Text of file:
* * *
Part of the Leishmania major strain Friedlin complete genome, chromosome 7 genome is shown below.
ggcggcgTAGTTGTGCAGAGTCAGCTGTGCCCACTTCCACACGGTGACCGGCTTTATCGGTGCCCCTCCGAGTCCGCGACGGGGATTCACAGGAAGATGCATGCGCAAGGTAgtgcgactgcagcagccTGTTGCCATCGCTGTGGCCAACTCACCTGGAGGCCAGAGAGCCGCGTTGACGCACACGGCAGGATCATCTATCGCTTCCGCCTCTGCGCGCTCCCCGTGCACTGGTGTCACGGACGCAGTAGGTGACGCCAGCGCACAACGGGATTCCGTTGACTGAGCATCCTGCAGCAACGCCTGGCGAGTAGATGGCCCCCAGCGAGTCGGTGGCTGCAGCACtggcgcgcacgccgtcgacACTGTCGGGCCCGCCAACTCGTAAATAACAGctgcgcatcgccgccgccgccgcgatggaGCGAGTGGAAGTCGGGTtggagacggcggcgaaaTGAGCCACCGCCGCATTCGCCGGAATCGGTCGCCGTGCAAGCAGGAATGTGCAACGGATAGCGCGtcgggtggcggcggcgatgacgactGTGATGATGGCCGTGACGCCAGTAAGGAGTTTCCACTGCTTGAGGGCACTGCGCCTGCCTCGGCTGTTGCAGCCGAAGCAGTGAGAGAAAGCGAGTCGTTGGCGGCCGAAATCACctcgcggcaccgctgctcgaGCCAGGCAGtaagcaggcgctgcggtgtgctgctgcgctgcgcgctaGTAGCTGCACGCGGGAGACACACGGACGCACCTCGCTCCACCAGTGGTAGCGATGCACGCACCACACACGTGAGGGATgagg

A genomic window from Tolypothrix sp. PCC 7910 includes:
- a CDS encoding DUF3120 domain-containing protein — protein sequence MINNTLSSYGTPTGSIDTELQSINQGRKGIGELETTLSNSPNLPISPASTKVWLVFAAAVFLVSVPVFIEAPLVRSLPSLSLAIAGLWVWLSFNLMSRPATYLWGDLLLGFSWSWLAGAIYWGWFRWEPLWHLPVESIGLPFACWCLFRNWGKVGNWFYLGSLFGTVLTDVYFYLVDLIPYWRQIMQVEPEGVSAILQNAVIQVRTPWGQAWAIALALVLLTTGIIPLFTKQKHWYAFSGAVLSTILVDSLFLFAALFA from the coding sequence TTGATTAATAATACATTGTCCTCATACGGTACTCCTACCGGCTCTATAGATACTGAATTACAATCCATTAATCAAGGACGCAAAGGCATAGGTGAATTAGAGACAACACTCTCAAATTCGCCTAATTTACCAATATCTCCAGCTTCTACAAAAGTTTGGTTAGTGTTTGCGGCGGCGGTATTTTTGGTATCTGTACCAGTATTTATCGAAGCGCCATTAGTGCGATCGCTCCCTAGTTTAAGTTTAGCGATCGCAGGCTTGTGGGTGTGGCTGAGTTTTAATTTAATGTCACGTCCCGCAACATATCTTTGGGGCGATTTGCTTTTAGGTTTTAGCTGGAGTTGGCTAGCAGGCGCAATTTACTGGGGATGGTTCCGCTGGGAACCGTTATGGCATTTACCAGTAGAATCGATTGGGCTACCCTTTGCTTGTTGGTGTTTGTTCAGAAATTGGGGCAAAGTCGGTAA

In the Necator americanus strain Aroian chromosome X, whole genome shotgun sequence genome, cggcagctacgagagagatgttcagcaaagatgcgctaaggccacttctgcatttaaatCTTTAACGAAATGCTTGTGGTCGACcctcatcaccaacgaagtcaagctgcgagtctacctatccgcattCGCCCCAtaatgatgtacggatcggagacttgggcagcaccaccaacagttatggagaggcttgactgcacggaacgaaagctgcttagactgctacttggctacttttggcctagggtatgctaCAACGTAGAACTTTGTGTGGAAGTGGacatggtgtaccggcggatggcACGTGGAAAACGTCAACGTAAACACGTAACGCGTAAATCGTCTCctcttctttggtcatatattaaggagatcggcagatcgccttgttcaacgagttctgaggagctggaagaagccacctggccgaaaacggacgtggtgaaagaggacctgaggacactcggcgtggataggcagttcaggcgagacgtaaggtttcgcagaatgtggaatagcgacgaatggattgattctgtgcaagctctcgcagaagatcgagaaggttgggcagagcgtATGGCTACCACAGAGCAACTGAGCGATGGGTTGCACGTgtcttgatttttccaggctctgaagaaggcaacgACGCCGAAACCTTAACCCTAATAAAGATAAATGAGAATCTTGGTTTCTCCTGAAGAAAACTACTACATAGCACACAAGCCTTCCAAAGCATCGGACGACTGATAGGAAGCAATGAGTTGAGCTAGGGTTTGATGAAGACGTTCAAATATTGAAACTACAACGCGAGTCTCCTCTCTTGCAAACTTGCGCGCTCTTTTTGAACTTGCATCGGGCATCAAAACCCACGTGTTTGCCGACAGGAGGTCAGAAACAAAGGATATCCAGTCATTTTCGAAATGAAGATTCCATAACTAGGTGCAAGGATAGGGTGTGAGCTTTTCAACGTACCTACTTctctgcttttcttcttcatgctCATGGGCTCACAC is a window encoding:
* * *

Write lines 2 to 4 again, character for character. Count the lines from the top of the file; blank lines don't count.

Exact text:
ggcggcgTAGTTGTGCAGAGTCAGCTGTGCCCACTTCCACACGGTGACCGGCTTTATCGGTGCCCCTCCGAGTCCGCGACGGGGATTCACAGGAAGATGCATGCGCAAGGTAgtgcgactgcagcagccTGTTGCCATCGCTGTGGCCAACTCACCTGGAGGCCAGAGAGCCGCGTTGACGCACACGGCAGGATCATCTATCGCTTCCGCCTCTGCGCGCTCCCCGTGCACTGGTGTCACGGACGCAGTAGGTGACGCCAGCGCACAACGGGATTCCGTTGACTGAGCATCCTGCAGCAACGCCTGGCGAGTAGATGGCCCCCAGCGAGTCGGTGGCTGCAGCACtggcgcgcacgccgtcgacACTGTCGGGCCCGCCAACTCGTAAATAACAGctgcgcatcgccgccgccgccgcgatggaGCGAGTGGAAGTCGGGTtggagacggcggcgaaaTGAGCCACCGCCGCATTCGCCGGAATCGGTCGCCGTGCAAGCAGGAATGTGCAACGGATAGCGCGtcgggtggcggcggcgatgacgactGTGATGATGGCCGTGACGCCAGTAAGGAGTTTCCACTGCTTGAGGGCACTGCGCCTGCCTCGGCTGTTGCAGCCGAAGCAGTGAGAGAAAGCGAGTCGTTGGCGGCCGAAATCACctcgcggcaccgctgctcgaGCCAGGCAGtaagcaggcgctgcggtgtgctgctgcgctgcgcgctaGTAGCTGCACGCGGGAGACACACGGACGCACCTCGCTCCACCAGTGGTAGCGATGCACGCACCACACACGTGAGGGATgagg

A genomic window from Tolypothrix sp. PCC 7910 includes:
- a CDS encoding DUF3120 domain-containing protein — protein sequence MINNTLSSYGTPTGSIDTELQSINQGRKGIGELETTLSNSPNLPISPASTKVWLVFAAAVFLVSVPVFIEAPLVRSLPSLSLAIAGLWVWLSFNLMSRPATYLWGDLLLGFSWSWLAGAIYWGWFRWEPLWHLPVESIGLPFACWCLFRNWGKVGNWFYLGSLFGTVLTDVYFYLVDLIPYWRQIMQVEPEGVSAILQNAVIQVRTPWGQAWAIALALVLLTTGIIPLFTKQKHWYAFSGAVLSTILVDSLFLFAALFA from the coding sequence TTGATTAATAATACATTGTCCTCATACGGTACTCCTACCGGCTCTATAGATACTGAATTACAATCCATTAATCAAGGACGCAAAGGCATAGGTGAATTAGAGACAACACTCTCAAATTCGCCTAATTTACCAATATCTCCAGCTTCTACAAAAGTTTGGTTAGTGTTTGCGGCGGCGGTATTTTTGGTATCTGTACCAGTATTTATCGAAGCGCCATTAGTGCGATCGCTCCCTAGTTTAAGTTTAGCGATCGCAGGCTTGTGGGTGTGGCTGAGTTTTAATTTAATGTCACGTCCCGCAACATATCTTTGGGGCGATTTGCTTTTAGGTTTTAGCTGGAGTTGGCTAGCAGGCGCAATTTACTGGGGATGGTTCCGCTGGGAACCGTTATGGCATTTACCAGTAGAATCGATTGGGCTACCCTTTGCTTGTTGGTGTTTGTTCAGAAATTGGGGCAAAGTCGGTAA